The promise that Melania Trump would work to reduce cyberbullying came in a brief speech she gave in the Philadelphia suburb of Berwyn, Pa., on Nov. 3, where she discussed how upsetting bullying can be to children.
“Technology has changed our universe. But like anything that is powerful, it can have a bad side,” she said. “As adults, many of us are able to handle mean words, even lies. Children and teenagers can be fragile. They are hurt when they are made fun of or made to feel less in looks or intelligence.”
Melania Trump added that the culture has become “too mean and too rough” and said: “We have to find a better way to talk to each other, to disagree with each other, to respect each other. . . . It will be one of the main focuses of my work if I’m privileged enough to become your first lady.”
Her comments, which came at the end of a roughly 15-minute speech, were widely seen as a response to criticism leveled by Democratic nominee Hillary Clinton.
A week earlier, Clinton had released a plan to combat cyberbullying that would have provided federal matching dollars for states that developed programs.
At the same time, the Clinton campaign began airing a 30-second spot featuring a boy with muscular dystrophy who explained that he’d been the target of bullying and was offended when Donald Trump mocked a disabled journalist during a November 2015 rally.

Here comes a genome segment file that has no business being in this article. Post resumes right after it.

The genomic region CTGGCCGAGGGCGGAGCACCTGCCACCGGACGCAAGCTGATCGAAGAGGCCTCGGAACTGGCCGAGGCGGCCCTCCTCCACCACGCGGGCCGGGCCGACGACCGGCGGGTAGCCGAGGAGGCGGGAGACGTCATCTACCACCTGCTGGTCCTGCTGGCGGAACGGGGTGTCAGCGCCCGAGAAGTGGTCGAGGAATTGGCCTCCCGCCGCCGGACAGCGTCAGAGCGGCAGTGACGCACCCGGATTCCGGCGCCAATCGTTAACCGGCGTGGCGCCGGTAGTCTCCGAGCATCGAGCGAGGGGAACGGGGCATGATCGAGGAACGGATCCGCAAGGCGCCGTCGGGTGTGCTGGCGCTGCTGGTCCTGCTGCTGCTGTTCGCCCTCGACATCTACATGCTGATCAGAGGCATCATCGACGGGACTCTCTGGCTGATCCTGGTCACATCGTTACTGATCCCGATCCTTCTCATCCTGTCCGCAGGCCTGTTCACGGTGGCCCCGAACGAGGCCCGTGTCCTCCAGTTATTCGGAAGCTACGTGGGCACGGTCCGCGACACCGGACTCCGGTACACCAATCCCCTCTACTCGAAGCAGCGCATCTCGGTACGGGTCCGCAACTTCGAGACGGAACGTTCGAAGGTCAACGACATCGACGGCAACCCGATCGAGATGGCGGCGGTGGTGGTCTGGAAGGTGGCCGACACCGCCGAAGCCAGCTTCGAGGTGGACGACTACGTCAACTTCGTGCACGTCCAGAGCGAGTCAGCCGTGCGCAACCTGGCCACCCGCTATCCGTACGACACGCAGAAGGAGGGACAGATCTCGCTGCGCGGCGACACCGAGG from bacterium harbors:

“I don’t want bullies in my life, and I don’t want one in the White House,” said the boy, who identified himself as Bryce, in the Clinton ad.
Earlier in the campaign, Donald Trump also used social media to disparage Alicia Machado, who had been named Miss Universe when he owned the pageant. After winning, she had gained weight, causing Trump to publicly ridicule her. After Clinton highlighted these comments during a debate, Trump fired back on Twitter, calling Machado “disgusting” and urging his followers to “check out” her “sex tape.”
A spokeswoman for Melania Trump declined to directly answer a question about whether the first lady has taken any steps to combat cyberbullying.
“The First Lady continues to be thoughtful about her platform and we look forward to announcing something in the coming weeks,” Grisham told the Globe. She did not respond to follow-up questions requesting clarification.